For honest feedback, there is no better source than the customer. Listening to the Voice of the Customer (VoC) is essential to understanding where your contact center is succeeding, and where there may be room for improvement. Through a combination of surveys, questionnaires, and other methods of feedback collection, you can learn a great deal about the productivity and efficiency of your contact center, and take steps to address any issues which are identified. More importantly, you can be certain that this feedback is accurate and relevant, because it’s coming directly from the end users of your product or service. When it comes down to it, these are the people who determine the ultimate success or failure of your business—so you better listen to them.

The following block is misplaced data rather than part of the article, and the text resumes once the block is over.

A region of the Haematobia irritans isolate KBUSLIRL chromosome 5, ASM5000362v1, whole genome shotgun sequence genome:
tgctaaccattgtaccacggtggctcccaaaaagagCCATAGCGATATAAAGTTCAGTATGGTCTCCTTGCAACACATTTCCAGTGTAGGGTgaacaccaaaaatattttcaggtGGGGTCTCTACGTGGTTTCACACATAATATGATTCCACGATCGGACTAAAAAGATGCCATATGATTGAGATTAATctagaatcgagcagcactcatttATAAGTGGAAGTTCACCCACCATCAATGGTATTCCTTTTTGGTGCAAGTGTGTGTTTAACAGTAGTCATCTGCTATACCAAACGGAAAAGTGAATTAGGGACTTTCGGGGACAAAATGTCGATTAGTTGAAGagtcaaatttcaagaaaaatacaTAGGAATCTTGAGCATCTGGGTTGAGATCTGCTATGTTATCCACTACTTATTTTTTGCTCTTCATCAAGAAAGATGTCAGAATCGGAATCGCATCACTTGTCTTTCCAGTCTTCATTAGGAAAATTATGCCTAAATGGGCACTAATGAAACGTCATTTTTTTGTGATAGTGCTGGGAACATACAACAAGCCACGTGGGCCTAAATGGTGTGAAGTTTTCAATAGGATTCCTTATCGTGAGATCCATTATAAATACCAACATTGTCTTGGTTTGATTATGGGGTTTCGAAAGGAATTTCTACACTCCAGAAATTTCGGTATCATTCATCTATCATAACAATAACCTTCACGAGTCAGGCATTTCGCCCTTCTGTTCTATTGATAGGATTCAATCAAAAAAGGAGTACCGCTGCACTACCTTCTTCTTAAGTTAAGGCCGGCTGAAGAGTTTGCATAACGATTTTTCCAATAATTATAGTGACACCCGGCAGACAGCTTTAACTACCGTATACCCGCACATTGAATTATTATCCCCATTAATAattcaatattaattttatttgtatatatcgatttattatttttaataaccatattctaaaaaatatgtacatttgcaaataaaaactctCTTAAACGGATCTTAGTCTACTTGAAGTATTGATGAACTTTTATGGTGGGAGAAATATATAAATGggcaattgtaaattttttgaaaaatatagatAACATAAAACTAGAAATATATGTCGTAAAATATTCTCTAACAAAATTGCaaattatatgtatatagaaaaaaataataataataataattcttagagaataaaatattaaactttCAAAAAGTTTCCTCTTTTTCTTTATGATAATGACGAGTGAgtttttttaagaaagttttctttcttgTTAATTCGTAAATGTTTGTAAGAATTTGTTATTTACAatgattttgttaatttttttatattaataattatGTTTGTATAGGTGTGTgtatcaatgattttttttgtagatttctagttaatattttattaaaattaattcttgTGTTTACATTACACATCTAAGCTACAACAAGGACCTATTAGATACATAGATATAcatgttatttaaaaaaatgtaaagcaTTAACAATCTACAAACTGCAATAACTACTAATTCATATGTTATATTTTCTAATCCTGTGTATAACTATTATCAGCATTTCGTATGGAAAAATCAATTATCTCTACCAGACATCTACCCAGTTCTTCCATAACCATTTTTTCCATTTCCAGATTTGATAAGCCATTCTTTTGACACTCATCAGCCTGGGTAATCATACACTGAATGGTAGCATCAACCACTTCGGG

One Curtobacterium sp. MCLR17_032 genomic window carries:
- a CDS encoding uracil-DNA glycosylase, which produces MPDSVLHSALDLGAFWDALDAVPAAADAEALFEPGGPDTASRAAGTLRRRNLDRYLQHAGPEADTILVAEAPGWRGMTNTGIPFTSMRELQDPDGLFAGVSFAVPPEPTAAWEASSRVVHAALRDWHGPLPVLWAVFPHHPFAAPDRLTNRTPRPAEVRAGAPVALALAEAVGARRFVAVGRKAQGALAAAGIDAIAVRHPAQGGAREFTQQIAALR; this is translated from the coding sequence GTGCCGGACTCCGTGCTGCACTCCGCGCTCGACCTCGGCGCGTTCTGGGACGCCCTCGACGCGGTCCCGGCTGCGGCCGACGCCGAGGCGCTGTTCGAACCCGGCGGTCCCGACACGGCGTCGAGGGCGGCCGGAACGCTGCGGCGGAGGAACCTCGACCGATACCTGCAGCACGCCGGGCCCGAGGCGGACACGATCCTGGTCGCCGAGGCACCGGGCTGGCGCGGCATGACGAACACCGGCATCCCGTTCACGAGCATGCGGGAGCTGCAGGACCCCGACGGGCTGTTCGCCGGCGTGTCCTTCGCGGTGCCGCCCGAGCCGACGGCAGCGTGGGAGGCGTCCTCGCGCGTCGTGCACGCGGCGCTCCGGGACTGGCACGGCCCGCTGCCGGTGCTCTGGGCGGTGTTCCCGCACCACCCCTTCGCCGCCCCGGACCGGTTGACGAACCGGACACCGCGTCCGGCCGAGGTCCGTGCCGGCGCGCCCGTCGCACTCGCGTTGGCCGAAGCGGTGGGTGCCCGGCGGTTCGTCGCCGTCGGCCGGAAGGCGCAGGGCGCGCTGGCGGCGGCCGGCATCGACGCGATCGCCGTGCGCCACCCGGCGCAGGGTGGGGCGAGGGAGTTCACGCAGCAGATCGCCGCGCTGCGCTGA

There are a number of different survey approaches, each with their own particular strengths and weaknesses depending on which metrics you want to focus on and the type of data you want to collect. These survey options range from “single-question” surveys like NPS or CSAT, to surveys based around open-ended questions which encourage more detailed responses from customers. Generally speaking, you want to capture a customer's feedback as soon as possible after their interaction with your business. In doing so, you give yourself the best chance of receiving honest, accurate feedback, which isn’t affected by time passing. In some cases, of course, you may want to track how customer satisfaction develops over a longer period of time, in which case, you should space out the surveys across consistent intervals like six months, one year, two years, etc. after the initial interaction.